Photo courtesy of Getty Images.

Photo courtesy of Getty Images.

There’s a misperception among fleets that fleet costs decline as equipment ages. Fleet managers who abide by this misperception can severely limit the success of their fleets. The goal of this article will be to expose this misperception and provide a better understanding of the hidden costs and factors involved with aging fleet equipment.

While aimed at helping avoid this pitfall, equally important are the opportunities to improve fleet success.

Despite existing knowledge that fleet costs do not decline as equipment ages, the misperception of the contrary still persists, and it can impact fleets of all sizes. Similarly, leaders regardless of their experience or education can fall victim to believing this as well. It can also happen despite having an extensive fleet information database.

It plays no favorites, with no attribute making a fleet invulnerable. And it can severely undermine a fleet’s success in multiple respects.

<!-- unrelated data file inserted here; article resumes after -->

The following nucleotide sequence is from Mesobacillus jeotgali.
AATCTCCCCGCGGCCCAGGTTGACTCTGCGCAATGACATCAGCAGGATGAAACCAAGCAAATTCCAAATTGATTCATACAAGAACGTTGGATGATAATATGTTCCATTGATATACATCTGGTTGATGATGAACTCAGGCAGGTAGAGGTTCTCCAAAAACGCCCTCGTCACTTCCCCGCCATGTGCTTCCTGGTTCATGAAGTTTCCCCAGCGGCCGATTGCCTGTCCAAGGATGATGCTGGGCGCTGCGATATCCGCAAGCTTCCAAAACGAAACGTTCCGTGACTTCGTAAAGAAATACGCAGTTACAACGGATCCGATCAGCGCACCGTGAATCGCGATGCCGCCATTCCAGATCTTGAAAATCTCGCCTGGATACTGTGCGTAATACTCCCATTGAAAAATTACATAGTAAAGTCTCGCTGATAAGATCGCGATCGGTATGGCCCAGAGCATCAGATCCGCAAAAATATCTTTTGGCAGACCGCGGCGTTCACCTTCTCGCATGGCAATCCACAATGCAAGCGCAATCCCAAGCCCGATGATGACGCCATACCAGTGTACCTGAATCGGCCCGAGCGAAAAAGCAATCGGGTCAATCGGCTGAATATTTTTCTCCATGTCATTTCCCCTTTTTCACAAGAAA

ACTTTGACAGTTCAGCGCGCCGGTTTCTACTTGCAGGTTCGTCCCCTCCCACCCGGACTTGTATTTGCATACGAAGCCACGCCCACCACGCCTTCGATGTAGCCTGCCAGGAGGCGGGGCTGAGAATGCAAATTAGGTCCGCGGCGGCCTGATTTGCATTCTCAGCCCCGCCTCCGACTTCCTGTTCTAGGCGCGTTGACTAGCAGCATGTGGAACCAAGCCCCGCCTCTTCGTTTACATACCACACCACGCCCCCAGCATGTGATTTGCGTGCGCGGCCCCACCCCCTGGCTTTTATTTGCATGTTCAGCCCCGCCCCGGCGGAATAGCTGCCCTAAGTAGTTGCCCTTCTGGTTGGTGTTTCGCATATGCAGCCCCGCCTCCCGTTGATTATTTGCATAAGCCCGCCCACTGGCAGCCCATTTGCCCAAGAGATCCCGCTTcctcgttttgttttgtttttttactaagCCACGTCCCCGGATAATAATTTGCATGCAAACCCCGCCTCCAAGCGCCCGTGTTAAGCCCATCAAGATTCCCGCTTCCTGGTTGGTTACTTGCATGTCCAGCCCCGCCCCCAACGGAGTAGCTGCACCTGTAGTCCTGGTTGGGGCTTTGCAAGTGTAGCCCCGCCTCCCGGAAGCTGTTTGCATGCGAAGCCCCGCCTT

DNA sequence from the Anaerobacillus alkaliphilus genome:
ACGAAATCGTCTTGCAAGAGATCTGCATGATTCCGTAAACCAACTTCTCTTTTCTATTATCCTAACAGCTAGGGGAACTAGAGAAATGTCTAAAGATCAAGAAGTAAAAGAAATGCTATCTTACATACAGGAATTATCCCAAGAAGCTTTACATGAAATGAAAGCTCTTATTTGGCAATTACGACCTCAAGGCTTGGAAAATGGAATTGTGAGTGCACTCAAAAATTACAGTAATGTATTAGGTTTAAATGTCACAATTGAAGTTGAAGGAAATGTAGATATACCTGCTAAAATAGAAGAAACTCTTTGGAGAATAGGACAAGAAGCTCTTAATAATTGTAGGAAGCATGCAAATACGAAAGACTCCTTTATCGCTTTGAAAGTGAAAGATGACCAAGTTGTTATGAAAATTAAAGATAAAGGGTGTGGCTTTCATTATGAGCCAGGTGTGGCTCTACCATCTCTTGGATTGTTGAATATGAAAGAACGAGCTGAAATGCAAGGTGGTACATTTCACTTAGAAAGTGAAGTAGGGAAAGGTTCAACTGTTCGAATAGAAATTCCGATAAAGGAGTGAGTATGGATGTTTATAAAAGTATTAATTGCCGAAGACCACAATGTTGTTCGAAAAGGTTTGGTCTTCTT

First-Hand Experience 

My fleet career began as a result of our fleet being a severe victim of this misperception. As the first fleet engineer in our utility, I was initially tasked with three overall objectives. Although I didn’t know it at the time, these would lead to unprecedented success.

The first two dealt with equipment procurement requirements; specifically creating specifications and a bid selection process.

The third was establishing an optimal fleet equipment replacement program; which is the focus here.